A stretch of coastline in France has reported an unusual item repeatedly washing up on its shores over the last 30 years - in the form of a famously lasagne-loving orange cat.
According to a report from the French-language broadcasterFrancetvinfo.fr, retro telephones in the shape of Garfield – the comic strip cat created in 1978 – have been found at every beach cleaning in the Iroise area of Brittany, in north-western France.
The phones are around 30 centimetres long and made of hard orange plastic, with eyelids that open and close - a popular remnant from the 1980s that have continuously washed up on the sand of the Pointe du Finistère for 30 years.
According to Claire Simonin Le Meur, president of the association Viltansoù, around 200 Garfield telephones washed up in 2018, "about the equivalent of a fisherman's crate".
These have mainly appearing within a radius of 24 kilometres and especially on the beaches of Plougonvelin, Ploumoguer or Plouarzel.
"It never stops, with each cleaning, we collect three, four phones whole or in pieces," said Le Meur, her organization Viltansoù was the first to report the unusual reoccurring pollution.
"The state of the phones is amazing, these objects are hard plastic and still have their paintings," she said.
In the poetry that can only come from automatic translations, the article describes how "at the whim of his whims, the ocean regularly rejects an eye, an arm, a leg or even the whole body of these plastic Garfields".
Due to the phenomenon, the Ansel association integrated Garfield phones to the list of recurring waste recorded on its Ocean Plastic Tracker website, which lists the most frequent plastic detritus found on the coasts since 2017.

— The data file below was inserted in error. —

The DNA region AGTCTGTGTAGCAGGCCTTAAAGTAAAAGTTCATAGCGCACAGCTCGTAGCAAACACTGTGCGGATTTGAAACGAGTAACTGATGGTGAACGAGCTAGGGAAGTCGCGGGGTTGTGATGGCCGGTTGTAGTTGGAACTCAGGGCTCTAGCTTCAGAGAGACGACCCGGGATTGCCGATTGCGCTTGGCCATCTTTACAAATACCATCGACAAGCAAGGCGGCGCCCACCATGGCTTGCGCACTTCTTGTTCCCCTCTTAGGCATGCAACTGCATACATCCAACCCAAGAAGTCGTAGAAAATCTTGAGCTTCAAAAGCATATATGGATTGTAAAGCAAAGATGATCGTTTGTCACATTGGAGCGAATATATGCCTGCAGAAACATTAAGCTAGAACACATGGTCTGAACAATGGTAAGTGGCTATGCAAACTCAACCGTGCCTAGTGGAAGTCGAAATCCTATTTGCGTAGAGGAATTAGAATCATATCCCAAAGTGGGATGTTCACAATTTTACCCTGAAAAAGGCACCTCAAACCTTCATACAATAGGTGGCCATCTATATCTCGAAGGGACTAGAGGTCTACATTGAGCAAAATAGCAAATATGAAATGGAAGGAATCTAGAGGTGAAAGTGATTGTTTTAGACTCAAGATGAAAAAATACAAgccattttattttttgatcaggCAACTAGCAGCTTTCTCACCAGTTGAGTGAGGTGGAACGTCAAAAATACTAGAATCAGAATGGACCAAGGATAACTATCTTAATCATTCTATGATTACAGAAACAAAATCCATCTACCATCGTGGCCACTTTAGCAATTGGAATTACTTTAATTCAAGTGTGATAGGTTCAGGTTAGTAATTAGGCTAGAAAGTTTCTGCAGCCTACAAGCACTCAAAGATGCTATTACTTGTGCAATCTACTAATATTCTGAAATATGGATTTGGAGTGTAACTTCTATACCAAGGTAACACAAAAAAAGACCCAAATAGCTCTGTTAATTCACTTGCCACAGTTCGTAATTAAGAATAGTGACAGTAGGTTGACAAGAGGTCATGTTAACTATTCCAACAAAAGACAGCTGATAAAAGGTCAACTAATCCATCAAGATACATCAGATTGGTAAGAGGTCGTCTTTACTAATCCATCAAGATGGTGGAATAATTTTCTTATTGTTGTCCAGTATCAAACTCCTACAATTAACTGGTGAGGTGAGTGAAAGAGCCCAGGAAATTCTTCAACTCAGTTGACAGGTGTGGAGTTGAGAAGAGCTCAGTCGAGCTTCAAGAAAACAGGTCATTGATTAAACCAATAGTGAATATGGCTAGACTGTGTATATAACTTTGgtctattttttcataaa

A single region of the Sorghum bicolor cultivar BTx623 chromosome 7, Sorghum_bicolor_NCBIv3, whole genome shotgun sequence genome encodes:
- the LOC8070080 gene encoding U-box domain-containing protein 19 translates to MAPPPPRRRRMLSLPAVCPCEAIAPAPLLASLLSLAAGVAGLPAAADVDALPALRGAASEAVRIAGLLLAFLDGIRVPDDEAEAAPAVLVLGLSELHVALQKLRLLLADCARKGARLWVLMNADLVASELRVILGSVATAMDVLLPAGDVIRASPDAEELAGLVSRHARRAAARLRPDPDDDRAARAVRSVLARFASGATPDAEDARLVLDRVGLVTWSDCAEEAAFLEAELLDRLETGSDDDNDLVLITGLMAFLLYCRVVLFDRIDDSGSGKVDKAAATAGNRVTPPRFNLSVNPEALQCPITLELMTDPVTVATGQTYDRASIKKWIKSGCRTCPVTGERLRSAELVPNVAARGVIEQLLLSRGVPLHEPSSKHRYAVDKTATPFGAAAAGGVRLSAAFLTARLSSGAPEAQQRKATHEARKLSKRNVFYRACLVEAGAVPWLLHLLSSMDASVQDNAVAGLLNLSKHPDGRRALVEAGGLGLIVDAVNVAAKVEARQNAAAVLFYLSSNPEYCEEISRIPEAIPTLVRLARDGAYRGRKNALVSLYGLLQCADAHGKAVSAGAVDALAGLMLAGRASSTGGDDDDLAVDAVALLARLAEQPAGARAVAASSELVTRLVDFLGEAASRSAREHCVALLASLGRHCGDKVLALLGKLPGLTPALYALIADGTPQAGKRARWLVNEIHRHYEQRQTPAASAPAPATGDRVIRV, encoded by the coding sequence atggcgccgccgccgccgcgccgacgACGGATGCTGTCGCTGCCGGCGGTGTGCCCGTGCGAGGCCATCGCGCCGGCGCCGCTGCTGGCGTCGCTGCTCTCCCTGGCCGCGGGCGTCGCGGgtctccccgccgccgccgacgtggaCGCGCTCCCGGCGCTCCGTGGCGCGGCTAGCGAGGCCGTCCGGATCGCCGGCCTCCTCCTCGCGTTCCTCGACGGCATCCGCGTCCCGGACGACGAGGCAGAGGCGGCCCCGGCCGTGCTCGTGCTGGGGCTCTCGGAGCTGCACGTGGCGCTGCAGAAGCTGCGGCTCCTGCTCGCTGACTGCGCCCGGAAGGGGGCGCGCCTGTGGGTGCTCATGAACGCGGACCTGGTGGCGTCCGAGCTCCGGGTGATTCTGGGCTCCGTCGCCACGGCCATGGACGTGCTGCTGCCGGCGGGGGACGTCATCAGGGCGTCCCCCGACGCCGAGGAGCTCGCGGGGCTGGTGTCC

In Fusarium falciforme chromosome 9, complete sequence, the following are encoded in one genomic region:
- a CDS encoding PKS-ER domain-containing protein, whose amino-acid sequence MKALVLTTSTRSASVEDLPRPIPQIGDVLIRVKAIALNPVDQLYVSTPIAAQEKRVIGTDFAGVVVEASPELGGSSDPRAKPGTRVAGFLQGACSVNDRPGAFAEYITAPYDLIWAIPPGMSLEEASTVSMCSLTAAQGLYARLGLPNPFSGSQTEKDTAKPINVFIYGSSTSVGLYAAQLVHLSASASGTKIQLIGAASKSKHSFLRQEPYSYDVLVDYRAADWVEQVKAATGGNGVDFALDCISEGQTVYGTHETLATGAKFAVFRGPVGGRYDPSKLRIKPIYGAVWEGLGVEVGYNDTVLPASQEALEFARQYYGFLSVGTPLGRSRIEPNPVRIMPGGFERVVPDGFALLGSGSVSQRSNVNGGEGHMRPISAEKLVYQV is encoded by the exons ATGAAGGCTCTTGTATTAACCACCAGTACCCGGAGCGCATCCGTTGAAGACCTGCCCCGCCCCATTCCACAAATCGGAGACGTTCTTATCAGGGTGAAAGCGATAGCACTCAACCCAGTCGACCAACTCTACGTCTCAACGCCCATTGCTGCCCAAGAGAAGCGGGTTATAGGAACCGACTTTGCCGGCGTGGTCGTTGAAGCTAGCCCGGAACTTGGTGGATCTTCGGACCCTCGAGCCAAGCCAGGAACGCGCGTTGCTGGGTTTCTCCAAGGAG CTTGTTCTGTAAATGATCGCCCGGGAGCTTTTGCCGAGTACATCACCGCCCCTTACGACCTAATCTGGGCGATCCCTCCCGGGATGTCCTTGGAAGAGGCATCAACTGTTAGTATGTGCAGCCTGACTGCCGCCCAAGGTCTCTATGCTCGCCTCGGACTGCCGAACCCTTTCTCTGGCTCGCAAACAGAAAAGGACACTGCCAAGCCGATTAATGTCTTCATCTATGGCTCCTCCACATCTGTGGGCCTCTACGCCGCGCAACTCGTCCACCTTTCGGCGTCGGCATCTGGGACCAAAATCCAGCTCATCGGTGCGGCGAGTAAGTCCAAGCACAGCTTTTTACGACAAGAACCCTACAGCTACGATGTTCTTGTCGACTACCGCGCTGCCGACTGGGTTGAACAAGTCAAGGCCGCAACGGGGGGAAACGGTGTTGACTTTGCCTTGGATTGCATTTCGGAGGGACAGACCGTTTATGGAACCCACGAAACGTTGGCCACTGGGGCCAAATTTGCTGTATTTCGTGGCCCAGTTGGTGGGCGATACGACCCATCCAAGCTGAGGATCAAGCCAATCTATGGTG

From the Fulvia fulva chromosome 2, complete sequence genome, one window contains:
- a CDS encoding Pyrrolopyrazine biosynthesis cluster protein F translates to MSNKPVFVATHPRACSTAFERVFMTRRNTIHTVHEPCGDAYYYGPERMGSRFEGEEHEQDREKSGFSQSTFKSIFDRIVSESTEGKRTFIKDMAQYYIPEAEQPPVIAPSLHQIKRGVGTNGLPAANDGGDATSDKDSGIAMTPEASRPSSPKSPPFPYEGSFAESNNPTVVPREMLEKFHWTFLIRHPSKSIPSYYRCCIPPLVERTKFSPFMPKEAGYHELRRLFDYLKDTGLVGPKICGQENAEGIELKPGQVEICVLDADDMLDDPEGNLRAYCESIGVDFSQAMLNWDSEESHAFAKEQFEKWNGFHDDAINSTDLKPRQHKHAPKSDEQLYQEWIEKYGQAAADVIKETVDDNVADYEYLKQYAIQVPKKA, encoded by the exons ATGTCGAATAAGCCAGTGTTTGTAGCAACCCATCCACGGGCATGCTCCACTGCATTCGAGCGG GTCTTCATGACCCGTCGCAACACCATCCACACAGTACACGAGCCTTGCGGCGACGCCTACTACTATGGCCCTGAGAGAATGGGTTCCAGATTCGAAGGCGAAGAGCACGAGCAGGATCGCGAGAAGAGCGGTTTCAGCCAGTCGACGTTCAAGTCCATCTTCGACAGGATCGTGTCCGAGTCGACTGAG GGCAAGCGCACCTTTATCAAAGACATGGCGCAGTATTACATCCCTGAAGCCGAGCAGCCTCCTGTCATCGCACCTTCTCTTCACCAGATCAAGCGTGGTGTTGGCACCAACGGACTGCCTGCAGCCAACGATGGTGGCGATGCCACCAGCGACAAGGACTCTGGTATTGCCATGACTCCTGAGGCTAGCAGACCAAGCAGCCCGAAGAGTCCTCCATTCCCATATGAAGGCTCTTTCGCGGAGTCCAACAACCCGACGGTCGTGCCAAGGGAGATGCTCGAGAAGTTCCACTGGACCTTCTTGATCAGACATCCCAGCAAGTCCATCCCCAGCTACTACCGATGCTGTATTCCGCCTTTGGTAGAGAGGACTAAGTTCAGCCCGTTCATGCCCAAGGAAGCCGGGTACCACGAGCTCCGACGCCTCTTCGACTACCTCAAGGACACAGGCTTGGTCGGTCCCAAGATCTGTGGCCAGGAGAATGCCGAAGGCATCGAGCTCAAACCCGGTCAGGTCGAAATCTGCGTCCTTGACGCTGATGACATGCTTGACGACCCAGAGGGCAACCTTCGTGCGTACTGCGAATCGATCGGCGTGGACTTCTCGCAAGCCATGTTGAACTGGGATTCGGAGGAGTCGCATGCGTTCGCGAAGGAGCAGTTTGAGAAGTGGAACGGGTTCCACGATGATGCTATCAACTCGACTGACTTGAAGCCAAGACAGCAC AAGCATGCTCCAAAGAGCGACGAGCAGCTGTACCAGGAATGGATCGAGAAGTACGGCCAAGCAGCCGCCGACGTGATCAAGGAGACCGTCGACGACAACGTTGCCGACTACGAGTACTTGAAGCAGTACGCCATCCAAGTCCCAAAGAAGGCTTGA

"Garfield cat's plastic is heavy, it does not float. Most of them remain in containers that rest on the seabed. These containers are stirred by the storms and let their cargo escape," read a translated statement from Ansel co-founder Lional Lucas.
Some have theorised that the Garfield phones originate from a container ship that may have grounded in the nearby Bay of Brest in the early 1980s. However, Paws, the company which owns the merchandising licence for the character told FranceInfo it had no knowledge of the cargo.
While it confirmed the devices were made in the 1980s, it said they could possibly be counterfeits.
Despite their unknown origins, the Garfield phones continue to wash to shore – and once picked up, the remnants are "treasured" by beach cleaning organisations, who use them to track pollution.
For Viltansoù, they've become an "emblem" of its cleaning operations – with children taking particular joy in finding the colourful phones.
"Garfield is a strong driver of interest, beach cleanups are almost like a treasure hunt, and even my kids, with whom I clean up, cannot wait to find Garfield phones," said Le Meur.
Perhaps one day the mystery will be solved – but for now, these organisations will continue to collect and track pieces of Garfield.